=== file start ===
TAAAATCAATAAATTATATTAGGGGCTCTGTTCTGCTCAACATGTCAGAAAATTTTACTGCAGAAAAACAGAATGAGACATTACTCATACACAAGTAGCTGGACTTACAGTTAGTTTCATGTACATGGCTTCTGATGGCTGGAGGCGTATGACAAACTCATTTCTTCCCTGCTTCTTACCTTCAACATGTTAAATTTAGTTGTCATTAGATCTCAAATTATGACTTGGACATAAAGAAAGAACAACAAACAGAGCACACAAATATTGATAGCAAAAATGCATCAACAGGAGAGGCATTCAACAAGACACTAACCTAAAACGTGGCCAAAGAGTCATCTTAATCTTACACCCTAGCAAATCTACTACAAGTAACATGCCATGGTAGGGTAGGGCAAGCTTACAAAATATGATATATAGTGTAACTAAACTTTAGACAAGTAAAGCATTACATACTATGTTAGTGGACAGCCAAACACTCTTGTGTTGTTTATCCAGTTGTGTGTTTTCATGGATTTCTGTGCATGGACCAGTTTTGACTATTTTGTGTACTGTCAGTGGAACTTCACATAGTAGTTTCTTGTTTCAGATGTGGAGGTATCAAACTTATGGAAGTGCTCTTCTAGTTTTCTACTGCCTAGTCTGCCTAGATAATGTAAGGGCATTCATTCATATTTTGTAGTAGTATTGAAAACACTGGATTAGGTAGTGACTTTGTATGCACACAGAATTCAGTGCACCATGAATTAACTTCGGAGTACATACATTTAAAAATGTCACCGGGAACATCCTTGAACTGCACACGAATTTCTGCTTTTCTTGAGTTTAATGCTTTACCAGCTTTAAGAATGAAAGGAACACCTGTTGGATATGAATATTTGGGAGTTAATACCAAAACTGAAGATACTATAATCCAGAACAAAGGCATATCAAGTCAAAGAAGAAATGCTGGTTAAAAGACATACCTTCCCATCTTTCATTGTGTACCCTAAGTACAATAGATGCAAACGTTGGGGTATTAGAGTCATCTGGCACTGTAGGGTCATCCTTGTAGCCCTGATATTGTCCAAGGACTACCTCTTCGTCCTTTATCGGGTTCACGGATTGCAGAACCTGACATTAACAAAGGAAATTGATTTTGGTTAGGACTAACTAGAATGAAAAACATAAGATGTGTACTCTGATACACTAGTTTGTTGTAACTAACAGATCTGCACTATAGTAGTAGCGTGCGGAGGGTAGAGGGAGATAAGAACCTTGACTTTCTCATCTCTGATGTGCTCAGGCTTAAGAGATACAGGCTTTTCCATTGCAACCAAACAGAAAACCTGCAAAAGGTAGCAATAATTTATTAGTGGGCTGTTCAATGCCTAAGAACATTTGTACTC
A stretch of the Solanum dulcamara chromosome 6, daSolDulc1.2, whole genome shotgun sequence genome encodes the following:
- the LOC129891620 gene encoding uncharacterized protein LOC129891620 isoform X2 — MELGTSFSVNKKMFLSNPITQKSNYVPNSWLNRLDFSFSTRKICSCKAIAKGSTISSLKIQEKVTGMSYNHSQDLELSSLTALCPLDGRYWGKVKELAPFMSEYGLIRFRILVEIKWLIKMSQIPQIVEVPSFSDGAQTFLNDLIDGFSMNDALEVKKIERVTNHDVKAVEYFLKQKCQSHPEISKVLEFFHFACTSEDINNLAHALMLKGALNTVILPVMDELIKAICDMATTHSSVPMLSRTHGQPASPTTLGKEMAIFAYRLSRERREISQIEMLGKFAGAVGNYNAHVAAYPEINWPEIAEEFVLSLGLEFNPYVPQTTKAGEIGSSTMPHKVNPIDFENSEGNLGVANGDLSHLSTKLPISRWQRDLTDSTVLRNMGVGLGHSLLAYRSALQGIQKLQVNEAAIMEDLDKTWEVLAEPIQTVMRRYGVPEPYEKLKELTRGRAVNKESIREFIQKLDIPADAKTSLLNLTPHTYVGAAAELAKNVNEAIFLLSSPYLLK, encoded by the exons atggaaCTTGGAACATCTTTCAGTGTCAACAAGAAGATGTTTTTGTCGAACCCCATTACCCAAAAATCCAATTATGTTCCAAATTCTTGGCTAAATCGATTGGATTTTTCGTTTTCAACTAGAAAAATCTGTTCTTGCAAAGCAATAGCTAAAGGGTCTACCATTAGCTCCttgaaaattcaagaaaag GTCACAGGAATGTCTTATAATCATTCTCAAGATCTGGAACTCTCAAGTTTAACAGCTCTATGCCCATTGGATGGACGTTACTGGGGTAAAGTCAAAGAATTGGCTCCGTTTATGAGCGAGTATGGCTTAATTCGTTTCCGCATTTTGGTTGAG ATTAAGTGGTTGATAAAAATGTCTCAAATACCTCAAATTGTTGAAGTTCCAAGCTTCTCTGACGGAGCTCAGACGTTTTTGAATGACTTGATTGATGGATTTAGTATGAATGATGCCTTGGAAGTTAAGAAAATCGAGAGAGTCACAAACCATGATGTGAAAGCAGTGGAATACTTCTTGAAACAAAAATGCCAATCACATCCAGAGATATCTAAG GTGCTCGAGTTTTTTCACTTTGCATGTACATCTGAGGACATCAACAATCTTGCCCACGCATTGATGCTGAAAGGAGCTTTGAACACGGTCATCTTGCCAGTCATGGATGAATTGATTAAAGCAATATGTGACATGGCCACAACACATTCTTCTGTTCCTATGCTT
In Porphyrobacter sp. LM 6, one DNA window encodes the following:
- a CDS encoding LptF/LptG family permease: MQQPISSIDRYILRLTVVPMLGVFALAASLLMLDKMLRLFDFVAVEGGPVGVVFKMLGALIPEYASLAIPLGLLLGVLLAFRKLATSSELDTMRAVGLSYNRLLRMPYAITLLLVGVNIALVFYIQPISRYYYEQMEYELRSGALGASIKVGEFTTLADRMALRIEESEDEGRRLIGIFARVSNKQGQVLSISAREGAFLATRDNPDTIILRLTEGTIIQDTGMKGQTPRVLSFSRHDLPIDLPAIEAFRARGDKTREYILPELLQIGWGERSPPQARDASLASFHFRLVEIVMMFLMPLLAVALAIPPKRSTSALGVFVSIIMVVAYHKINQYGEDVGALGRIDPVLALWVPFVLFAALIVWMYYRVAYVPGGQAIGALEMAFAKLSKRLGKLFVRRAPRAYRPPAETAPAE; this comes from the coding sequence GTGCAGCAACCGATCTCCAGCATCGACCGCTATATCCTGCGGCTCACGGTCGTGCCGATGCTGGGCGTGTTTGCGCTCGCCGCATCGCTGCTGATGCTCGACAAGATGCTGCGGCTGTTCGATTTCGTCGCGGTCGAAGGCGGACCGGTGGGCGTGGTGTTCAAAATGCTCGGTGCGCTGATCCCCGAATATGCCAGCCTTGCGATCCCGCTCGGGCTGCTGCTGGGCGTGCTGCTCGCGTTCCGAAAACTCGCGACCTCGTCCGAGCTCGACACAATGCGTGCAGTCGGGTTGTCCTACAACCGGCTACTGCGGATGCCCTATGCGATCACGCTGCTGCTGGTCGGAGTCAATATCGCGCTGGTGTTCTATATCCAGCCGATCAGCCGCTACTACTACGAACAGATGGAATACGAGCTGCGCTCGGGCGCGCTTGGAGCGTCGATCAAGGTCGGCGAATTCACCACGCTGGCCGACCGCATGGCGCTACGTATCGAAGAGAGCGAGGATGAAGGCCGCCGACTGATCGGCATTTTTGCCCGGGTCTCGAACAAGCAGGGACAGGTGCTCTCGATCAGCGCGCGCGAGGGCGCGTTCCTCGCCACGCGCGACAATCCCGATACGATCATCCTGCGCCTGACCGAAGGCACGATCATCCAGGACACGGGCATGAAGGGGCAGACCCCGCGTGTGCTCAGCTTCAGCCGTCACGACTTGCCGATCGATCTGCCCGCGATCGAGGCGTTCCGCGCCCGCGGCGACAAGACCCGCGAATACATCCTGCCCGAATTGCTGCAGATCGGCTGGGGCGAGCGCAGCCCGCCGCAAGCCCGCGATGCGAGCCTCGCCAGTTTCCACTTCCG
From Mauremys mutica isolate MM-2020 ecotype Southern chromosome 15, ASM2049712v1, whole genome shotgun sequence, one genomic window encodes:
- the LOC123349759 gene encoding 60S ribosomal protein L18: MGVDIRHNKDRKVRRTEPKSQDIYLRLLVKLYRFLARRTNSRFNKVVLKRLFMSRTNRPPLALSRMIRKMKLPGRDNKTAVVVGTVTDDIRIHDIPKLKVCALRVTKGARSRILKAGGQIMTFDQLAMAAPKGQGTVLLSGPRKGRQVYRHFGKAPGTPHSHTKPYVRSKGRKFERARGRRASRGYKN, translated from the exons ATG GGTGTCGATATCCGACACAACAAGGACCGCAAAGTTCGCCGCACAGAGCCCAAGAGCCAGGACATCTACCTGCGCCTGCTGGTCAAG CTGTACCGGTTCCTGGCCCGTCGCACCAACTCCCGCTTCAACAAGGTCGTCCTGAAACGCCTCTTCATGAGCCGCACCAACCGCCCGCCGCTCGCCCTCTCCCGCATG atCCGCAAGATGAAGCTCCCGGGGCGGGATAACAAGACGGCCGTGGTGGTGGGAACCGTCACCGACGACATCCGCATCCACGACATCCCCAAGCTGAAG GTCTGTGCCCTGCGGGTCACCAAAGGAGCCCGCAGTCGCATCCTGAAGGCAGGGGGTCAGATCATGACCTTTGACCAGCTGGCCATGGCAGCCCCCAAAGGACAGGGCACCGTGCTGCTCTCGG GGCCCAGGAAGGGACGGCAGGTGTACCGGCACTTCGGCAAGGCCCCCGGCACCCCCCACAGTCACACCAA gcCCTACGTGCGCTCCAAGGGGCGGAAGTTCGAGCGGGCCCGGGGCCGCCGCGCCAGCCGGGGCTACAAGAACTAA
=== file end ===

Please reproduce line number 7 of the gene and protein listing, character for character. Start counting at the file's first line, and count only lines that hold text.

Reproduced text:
- the LOC123349759 gene encoding 60S ribosomal protein L18: MGVDIRHNKDRKVRRTEPKSQDIYLRLLVKLYRFLARRTNSRFNKVVLKRLFMSRTNRPPLALSRMIRKMKLPGRDNKTAVVVGTVTDDIRIHDIPKLKVCALRVTKGARSRILKAGGQIMTFDQLAMAAPKGQGTVLLSGPRKGRQVYRHFGKAPGTPHSHTKPYVRSKGRKFERARGRRASRGYKN, translated from the exons ATG GGTGTCGATATCCGACACAACAAGGACCGCAAAGTTCGCCGCACAGAGCCCAAGAGCCAGGACATCTACCTGCGCCTGCTGGTCAAG CTGTACCGGTTCCTGGCCCGTCGCACCAACTCCCGCTTCAACAAGGTCGTCCTGAAACGCCTCTTCATGAGCCGCACCAACCGCCCGCCGCTCGCCCTCTCCCGCATG atCCGCAAGATGAAGCTCCCGGGGCGGGATAACAAGACGGCCGTGGTGGTGGGAACCGTCACCGACGACATCCGCATCCACGACATCCCCAAGCTGAAG GTCTGTGCCCTGCGGGTCACCAAAGGAGCCCGCAGTCGCATCCTGAAGGCAGGGGGTCAGATCATGACCTTTGACCAGCTGGCCATGGCAGCCCCCAAAGGACAGGGCACCGTGCTGCTCTCGG GGCCCAGGAAGGGACGGCAGGTGTACCGGCACTTCGGCAAGGCCCCCGGCACCCCCCACAGTCACACCAA gcCCTACGTGCGCTCCAAGGGGCGGAAGTTCGAGCGGGCCCGGGGCCGCCGCGCCAGCCGGGGCTACAAGAACTAA